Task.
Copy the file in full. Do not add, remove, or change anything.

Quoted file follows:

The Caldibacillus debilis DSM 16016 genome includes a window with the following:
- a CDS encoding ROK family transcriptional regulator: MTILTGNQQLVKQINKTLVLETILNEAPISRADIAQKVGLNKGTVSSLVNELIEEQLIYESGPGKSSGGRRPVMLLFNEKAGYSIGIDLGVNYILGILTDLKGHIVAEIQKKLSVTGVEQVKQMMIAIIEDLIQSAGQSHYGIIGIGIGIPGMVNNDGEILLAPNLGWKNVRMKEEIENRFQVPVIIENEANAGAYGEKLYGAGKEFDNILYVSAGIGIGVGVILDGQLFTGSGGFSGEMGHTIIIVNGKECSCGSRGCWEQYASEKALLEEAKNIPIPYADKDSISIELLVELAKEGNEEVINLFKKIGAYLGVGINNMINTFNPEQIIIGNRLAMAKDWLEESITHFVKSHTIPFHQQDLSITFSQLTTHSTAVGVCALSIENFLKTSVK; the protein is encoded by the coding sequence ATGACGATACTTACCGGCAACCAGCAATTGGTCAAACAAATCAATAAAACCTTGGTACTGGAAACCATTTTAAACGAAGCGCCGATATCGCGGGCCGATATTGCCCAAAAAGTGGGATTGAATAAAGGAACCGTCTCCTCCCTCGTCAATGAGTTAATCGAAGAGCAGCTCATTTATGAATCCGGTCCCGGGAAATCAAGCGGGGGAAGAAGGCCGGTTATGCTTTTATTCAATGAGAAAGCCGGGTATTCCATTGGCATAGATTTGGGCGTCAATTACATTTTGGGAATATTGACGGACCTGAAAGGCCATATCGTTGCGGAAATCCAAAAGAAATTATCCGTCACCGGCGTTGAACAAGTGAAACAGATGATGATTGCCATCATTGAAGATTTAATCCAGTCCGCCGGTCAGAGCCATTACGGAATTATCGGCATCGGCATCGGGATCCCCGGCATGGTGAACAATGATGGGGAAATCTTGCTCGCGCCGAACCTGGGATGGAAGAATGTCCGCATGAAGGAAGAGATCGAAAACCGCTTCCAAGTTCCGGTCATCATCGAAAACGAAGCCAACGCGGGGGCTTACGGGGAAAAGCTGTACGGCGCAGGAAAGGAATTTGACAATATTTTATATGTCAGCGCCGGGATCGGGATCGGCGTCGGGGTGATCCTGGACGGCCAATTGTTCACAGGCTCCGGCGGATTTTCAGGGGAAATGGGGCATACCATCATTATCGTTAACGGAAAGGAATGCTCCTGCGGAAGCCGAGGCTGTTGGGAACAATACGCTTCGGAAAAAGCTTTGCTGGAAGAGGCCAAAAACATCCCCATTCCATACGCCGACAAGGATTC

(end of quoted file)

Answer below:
The Caldibacillus debilis DSM 16016 genome includes a window with the following:
- a CDS encoding ROK family transcriptional regulator: MTILTGNQQLVKQINKTLVLETILNEAPISRADIAQKVGLNKGTVSSLVNELIEEQLIYESGPGKSSGGRRPVMLLFNEKAGYSIGIDLGVNYILGILTDLKGHIVAEIQKKLSVTGVEQVKQMMIAIIEDLIQSAGQSHYGIIGIGIGIPGMVNNDGEILLAPNLGWKNVRMKEEIENRFQVPVIIENEANAGAYGEKLYGAGKEFDNILYVSAGIGIGVGVILDGQLFTGSGGFSGEMGHTIIIVNGKECSCGSRGCWEQYASEKALLEEAKNIPIPYADKDSISIELLVELAKEGNEEVINLFKKIGAYLGVGINNMINTFNPEQIIIGNRLAMAKDWLEESITHFVKSHTIPFHQQDLSITFSQLTTHSTAVGVCALSIENFLKTSVK; the protein is encoded by the coding sequence ATGACGATACTTACCGGCAACCAGCAATTGGTCAAACAAATCAATAAAACCTTGGTACTGGAAACCATTTTAAACGAAGCGCCGATATCGCGGGCCGATATTGCCCAAAAAGTGGGATTGAATAAAGGAACCGTCTCCTCCCTCGTCAATGAGTTAATCGAAGAGCAGCTCATTTATGAATCCGGTCCCGGGAAATCAAGCGGGGGAAGAAGGCCGGTTATGCTTTTATTCAATGAGAAAGCCGGGTATTCCATTGGCATAGATTTGGGCGTCAATTACATTTTGGGAATATTGACGGACCTGAAAGGCCATATCGTTGCGGAAATCCAAAAGAAATTATCCGTCACCGGCGTTGAACAAGTGAAACAGATGATGATTGCCATCATTGAAGATTTAATCCAGTCCGCCGGTCAGAGCCATTACGGAATTATCGGCATCGGCATCGGGATCCCCGGCATGGTGAACAATGATGGGGAAATCTTGCTCGCGCCGAACCTGGGATGGAAGAATGTCCGCATGAAGGAAGAGATCGAAAACCGCTTCCAAGTTCCGGTCATCATCGAAAACGAAGCCAACGCGGGGGCTTACGGGGAAAAGCTGTACGGCGCAGGAAAGGAATTTGACAATATTTTATATGTCAGCGCCGGGATCGGGATCGGCGTCGGGGTGATCCTGGACGGCCAATTGTTCACAGGCTCCGGCGGATTTTCAGGGGAAATGGGGCATACCATCATTATCGTTAACGGAAAGGAATGCTCCTGCGGAAGCCGAGGCTGTTGGGAACAATACGCTTCGGAAAAAGCTTTGCTGGAAGAGGCCAAAAACATCCCCATTCCATACGCCGACAAGGATTC